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Strengthening the Energy Policy Making Process and Sustainability Outcomes in the OECD through Policy Design

Andrew Chapman (), Benjamin McLellan () and Tetsuo Tezuka ()
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Andrew Chapman: Graduate School of Energy Science, Kyoto University, Yoshida-Honmachi, Sakyo-ku, Kyoto 606-8501, Japan
Benjamin McLellan: Graduate School of Energy Science, Kyoto University, Yoshida-Honmachi, Sakyo-ku, Kyoto 606-8501, Japan
Tetsuo Tezuka: Graduate School of Energy Science, Kyoto University, Yoshida-Honmachi, Sakyo-ku, Kyoto 606-8501, Japan

Administrative Sciences, 2016, vol. 6, issue 3, 1-16

Abstract: This study investigates the nature of the energy policy making process and policy priorities within the OECD in order to identify opportunities for improvement in these processes and to improve sustainability outcomes. The Qualitative Content Analysis methodology is used, investigating governance and energy policy making alongside energy policy goals and priorities within eight OECD nations. A congruous energy policy making process (policy cycle) is discovered across the assessed nations, including the responsible bodies for each stage of the policy cycle and the current energy policy priorities. A key weakness was identified as a disconnect between the early stages of the policy cycle, issue identification and policy tool formulation, and the latter stages of implementation and evaluation. This weakness has meant that the social aspects of sustainability goals have been less developed than environmental and economic aspects and a heavy burden has been placed on the evaluation phase, risking a break down in the policy cycle. An additional “policy design” stage is proposed including a sustainability evaluation process prior to decision making and implementation, in order to remedy these identified shortcomings.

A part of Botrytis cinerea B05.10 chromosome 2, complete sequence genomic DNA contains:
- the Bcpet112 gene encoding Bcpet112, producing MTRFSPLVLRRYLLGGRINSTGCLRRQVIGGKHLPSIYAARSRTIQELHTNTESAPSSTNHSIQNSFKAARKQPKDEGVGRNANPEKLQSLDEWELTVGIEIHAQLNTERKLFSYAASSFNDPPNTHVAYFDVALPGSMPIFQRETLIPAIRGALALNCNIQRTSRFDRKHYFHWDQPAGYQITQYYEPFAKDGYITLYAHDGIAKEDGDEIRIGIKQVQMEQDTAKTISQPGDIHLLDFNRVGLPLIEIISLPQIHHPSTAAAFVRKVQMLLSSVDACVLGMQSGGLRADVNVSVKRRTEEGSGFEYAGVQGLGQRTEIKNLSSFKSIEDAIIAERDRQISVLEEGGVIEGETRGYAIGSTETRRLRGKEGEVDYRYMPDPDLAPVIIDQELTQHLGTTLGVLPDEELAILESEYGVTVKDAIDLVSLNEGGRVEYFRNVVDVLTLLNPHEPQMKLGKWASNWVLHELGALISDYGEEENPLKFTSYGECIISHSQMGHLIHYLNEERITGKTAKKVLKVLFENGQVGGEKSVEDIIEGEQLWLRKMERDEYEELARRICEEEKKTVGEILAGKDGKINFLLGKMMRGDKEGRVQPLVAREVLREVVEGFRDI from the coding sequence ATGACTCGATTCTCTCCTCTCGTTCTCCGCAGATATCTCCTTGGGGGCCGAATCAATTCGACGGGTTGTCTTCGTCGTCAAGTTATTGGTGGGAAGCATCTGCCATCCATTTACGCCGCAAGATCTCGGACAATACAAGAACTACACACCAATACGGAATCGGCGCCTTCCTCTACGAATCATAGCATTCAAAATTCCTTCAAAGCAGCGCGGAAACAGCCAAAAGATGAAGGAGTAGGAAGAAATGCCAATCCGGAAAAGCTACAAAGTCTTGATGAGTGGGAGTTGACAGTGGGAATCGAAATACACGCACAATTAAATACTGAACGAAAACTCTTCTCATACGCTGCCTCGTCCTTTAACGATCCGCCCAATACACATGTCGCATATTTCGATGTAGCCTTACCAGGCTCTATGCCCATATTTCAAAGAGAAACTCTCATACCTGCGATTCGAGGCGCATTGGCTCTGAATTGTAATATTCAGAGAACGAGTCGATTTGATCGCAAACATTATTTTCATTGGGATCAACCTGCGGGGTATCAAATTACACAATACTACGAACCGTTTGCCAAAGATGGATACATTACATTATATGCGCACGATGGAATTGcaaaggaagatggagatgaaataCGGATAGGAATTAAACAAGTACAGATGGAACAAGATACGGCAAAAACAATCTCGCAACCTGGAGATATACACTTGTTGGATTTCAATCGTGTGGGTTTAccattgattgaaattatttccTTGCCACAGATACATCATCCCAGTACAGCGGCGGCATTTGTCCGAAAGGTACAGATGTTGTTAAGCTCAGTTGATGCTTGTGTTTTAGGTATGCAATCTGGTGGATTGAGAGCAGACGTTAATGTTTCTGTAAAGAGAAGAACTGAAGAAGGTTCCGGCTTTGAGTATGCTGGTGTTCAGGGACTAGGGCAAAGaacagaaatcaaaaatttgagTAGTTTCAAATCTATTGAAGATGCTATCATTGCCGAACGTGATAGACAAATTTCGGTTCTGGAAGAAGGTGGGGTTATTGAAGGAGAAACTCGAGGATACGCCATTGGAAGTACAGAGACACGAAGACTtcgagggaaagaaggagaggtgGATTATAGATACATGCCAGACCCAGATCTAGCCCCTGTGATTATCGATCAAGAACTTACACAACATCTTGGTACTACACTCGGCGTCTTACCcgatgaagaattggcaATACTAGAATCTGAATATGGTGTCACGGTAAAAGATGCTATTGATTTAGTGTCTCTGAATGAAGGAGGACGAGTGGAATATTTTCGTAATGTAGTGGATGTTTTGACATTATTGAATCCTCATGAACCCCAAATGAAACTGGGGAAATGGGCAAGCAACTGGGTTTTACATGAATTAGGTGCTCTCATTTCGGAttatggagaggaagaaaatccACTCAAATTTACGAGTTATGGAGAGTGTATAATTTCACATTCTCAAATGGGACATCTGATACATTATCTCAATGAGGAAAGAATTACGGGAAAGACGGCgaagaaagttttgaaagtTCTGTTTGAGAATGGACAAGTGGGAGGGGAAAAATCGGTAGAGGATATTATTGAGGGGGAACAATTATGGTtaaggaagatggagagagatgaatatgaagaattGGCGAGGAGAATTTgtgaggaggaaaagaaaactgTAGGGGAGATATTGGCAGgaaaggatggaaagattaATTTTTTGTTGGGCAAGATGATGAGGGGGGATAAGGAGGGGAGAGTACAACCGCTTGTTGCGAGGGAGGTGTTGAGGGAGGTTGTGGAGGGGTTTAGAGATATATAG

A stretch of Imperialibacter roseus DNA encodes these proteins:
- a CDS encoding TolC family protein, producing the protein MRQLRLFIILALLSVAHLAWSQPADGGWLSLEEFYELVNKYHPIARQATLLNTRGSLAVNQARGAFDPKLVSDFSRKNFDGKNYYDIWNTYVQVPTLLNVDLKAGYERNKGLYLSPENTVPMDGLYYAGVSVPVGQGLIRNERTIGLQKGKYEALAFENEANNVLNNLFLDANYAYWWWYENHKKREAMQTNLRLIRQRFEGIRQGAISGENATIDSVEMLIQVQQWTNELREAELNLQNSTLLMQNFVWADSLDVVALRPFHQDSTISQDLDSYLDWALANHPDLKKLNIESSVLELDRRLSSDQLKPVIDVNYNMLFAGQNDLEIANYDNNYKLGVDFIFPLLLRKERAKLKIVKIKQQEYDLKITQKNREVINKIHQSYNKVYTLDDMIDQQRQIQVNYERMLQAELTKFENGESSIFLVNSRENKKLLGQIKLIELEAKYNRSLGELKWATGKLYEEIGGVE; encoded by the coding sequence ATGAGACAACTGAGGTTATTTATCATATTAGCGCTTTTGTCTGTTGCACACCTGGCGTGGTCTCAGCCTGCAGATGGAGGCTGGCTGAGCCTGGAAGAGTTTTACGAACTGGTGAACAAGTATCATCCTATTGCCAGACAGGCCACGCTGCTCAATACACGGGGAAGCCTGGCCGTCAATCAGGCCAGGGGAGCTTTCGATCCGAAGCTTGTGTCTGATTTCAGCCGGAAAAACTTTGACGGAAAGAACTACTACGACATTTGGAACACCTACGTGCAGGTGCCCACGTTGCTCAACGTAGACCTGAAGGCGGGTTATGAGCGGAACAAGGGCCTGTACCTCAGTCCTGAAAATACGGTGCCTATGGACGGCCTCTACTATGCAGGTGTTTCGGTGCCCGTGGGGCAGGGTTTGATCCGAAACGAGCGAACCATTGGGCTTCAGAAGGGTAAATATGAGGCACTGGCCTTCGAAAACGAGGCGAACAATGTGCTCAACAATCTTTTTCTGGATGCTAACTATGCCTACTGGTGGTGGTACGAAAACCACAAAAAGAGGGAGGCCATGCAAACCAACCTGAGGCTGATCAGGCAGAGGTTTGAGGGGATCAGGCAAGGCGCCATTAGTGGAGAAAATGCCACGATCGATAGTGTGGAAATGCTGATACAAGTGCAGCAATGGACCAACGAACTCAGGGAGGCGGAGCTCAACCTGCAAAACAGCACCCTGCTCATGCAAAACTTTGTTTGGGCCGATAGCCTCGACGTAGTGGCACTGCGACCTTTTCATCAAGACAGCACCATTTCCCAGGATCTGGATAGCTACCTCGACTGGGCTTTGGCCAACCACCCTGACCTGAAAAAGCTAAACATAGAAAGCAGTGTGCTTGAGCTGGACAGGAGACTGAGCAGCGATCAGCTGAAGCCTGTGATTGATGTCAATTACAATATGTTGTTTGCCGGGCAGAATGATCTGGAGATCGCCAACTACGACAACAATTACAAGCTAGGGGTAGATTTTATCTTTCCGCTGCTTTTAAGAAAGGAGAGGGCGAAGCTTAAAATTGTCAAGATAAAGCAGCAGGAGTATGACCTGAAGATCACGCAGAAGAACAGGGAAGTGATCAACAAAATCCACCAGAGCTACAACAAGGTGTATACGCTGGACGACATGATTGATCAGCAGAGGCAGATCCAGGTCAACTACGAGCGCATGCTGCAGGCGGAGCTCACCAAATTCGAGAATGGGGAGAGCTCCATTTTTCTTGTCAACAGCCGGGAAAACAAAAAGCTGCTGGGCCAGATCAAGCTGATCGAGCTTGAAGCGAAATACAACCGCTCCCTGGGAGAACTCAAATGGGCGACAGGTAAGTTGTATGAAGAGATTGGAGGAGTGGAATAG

Keywords: energy; policy; policy cycle; OECD; sustainability (search for similar items in EconPapers)
JEL-codes: M M0 M1 M10 M11 M12 M14 M15 M16 L (search for similar items in EconPapers)
Date: 2016
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